You won't find Hardcore Zen at the bookstore by looking for a cover with a pretty "Zen" picture. This one is about showing us what we don't want to see; in keeping with that spirit, the cover features a toilet. Brad Warner uses many expressions of the kind which Captain Kirk described as "colorful metaphors" in Star Trek IV, some of which are really striking, "like a pit bull [on] a postman's ass," to quote Brad. This ain't your grandma's Zen book.

A friend asked me a couple of years ago what I found so valuable about Buddhism, and I replied that Buddhism seemed obsessed with reality. Brad seems to agree, and the difference between reality and "religion" is a running theme throughout the book.

Brad is a married American Zen priest living and teaching in Tokyo, whose day job is making Ultraman monster movies. In keeping with that theme of learning from reality, Brad teaches Zen from his own life, and the book is about one-third autobiography, and two-thirds hard-hitting Zen lessons. He discovered Zen while a punk-rock musician studying at Kent State University (at the same time I was there, BTW). From there he went to Japan, and found employment in making cheesy monster movies, a Soto Zen master, and a wife. Hmm, did I say hard-hitting? Isn't Zen supposed to be something like a spacious room covered with floor cushions, perfumed with incense, New Age music rippling through the air, and a copy of The Art of Tea on the coffee table? No, it isn't; It's about discovering your true nature, and Brad's mission is to shock us into realizing how desperately we avoid our reality, even with most of what we consider "spirituality."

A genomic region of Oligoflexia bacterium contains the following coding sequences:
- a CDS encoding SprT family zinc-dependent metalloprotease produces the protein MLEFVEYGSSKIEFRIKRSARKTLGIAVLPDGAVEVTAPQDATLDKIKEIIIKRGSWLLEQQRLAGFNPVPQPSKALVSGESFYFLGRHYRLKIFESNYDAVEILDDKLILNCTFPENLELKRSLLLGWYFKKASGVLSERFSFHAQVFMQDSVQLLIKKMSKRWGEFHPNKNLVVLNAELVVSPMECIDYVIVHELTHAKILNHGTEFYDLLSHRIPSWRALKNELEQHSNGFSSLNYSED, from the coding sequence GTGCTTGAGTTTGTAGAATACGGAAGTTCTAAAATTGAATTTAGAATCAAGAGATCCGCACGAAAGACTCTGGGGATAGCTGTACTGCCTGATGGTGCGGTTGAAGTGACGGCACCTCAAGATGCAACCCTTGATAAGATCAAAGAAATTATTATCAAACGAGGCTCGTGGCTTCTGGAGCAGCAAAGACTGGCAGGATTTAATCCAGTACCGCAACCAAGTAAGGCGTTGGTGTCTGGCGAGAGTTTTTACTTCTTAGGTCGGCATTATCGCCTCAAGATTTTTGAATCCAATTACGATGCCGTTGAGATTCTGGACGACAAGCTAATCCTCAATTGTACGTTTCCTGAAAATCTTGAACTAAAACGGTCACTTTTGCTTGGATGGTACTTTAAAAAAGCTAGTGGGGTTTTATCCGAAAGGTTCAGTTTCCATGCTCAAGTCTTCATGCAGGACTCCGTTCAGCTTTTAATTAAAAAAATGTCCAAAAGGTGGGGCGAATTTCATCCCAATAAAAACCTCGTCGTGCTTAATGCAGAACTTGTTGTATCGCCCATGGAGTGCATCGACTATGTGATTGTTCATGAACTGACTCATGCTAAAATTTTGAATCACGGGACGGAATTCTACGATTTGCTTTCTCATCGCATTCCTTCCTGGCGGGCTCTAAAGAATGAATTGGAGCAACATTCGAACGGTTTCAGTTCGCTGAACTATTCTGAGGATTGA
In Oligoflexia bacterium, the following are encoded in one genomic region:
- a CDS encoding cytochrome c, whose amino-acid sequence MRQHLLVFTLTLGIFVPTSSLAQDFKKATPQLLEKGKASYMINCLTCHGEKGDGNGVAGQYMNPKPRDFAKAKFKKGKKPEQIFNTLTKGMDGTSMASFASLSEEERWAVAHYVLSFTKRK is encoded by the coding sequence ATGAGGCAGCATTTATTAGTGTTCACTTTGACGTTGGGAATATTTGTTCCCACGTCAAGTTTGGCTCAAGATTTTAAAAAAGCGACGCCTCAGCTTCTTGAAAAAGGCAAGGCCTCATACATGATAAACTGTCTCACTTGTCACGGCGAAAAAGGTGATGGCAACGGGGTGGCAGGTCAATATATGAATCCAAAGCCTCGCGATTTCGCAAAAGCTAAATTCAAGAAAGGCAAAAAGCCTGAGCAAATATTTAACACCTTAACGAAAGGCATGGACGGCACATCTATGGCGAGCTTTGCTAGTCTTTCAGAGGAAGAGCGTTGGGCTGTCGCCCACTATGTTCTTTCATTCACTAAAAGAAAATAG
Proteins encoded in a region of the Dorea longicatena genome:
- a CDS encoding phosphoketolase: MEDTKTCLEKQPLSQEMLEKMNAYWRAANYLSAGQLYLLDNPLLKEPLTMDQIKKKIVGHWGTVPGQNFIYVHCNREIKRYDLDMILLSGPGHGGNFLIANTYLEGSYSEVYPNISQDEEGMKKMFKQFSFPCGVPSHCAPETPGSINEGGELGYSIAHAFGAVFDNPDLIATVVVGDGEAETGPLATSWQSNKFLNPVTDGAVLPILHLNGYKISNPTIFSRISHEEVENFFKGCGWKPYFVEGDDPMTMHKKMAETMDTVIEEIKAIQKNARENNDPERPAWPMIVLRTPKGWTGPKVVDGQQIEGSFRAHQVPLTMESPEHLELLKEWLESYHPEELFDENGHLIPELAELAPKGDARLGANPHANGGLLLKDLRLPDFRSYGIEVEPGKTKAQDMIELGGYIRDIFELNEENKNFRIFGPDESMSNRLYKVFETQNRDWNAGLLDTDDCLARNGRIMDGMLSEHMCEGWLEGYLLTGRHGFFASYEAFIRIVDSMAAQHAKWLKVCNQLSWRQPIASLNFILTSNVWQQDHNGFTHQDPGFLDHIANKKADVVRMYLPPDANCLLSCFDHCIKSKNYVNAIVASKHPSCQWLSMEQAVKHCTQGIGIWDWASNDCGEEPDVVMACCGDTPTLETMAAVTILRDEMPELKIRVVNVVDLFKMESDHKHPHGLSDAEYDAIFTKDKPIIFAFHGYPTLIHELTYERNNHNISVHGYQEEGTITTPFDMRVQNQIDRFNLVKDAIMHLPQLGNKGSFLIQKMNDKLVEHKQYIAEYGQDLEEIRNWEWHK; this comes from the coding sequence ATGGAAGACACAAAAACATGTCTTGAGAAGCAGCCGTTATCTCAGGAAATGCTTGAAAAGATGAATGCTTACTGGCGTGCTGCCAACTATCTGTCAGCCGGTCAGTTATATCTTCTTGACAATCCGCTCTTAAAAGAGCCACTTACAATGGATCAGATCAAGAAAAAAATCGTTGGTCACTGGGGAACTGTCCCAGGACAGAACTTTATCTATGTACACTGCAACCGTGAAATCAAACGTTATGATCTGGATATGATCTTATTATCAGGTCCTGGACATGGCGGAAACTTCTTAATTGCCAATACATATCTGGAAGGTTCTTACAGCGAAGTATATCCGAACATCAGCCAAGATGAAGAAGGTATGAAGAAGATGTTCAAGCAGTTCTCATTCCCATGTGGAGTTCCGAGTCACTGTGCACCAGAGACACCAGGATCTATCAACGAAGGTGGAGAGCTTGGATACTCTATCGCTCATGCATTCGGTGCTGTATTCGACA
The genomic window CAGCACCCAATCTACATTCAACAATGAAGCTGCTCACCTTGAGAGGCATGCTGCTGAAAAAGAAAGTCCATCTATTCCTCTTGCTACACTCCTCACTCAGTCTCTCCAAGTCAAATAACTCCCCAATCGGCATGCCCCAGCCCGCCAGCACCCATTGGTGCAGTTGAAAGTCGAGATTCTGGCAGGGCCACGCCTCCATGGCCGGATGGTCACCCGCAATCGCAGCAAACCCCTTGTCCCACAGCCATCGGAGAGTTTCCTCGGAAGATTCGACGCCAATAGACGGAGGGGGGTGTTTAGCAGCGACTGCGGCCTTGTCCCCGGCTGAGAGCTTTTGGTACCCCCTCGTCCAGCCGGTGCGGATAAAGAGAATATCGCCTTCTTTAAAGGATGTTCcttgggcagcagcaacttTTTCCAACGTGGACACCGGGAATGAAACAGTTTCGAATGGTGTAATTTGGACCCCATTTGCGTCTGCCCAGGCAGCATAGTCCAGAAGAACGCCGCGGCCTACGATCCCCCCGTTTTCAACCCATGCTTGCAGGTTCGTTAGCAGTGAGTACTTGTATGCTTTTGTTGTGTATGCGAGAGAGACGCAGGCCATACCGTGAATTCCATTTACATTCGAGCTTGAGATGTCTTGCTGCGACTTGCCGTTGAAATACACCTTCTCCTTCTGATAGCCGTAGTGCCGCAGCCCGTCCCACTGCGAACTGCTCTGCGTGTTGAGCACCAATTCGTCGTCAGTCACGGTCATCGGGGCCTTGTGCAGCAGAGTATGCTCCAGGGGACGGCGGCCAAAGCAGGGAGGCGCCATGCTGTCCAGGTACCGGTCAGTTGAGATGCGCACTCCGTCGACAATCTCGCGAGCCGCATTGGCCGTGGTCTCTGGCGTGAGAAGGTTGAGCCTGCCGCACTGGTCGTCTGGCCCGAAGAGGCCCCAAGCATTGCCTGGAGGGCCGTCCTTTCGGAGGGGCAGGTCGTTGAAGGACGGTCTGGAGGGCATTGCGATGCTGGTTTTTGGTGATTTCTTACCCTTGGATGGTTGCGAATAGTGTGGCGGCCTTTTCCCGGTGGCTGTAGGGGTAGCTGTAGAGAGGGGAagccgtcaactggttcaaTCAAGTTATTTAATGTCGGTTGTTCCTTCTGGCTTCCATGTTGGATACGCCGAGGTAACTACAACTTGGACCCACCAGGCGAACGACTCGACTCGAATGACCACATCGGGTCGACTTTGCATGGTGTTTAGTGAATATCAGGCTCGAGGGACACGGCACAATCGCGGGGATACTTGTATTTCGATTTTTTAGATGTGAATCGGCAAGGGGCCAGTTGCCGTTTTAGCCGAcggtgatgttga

Hardcore Zen is does have some flaws. Sometimes Brad seems to condemn whatever awakening experiences and traditions which are not like the Zen ideal. My suspicion is that although enlightenment is only one thing, all who experience it do so differently, and will use different terms to describe it.

post #2799 of 3825

post #2800 of 3825

post #2801 of 3825

Charles Robbins: The Accomplice

 

Campaign intrigue and crime.  How close to the real truth is this novel about what really goes on in campaigns???????????

post #2802 of 3825

book cover of  Nightwoods  by Charles Frazier

post #2803 of 3825

The Coming of the Cosmic Christ

 
The Healing of Mother Earth and the Birth of a Global Renaissance
 
 [Matthew Fox] 1988
 

 

 

Fox never discusses the personal entrance into the mystic adventure. Too often, he makes it sound like mysticism is another world-view, rather than the transformative encounter with divine Reality. He never mentions meditation or contemplation, and he is quite vague on how exactly to be changed in order to change the world. But this is a different kind of mystical writing: shouting like a prophet for us to embrace a social, global mysticism through action and love. Fox's courage and genius in proclaiming the urgency of following Jesus' teachings and building his Kingdom of compassion is beyond inspirational. 

post #2804 of 3825

 Cervantes' classic

 
 

 

 Audio book recording of Edith Grossman's beautiful English translation .

 

The knight of the sorrowful face has many dialogues and encounters

that bring to light

inner qualities of morality , virtue.... 

 

 Find yourself confused as to who says what at times,

but it seems to me that is the author's intent.

 

To imagine those inner qualities in the first person is benign genius.

 

 

post #2805 of 3825

 

Starting in this one today, great way to let yourself drift off daily affairs and learn some stuff in the proces smile.gif

New Posts  All Forums:Forum Nav:
  Return Home
Head-Fi.org › Forums › Misc.-Category Forums › Members' Lounge (General Discussion) › What book are you reading right now?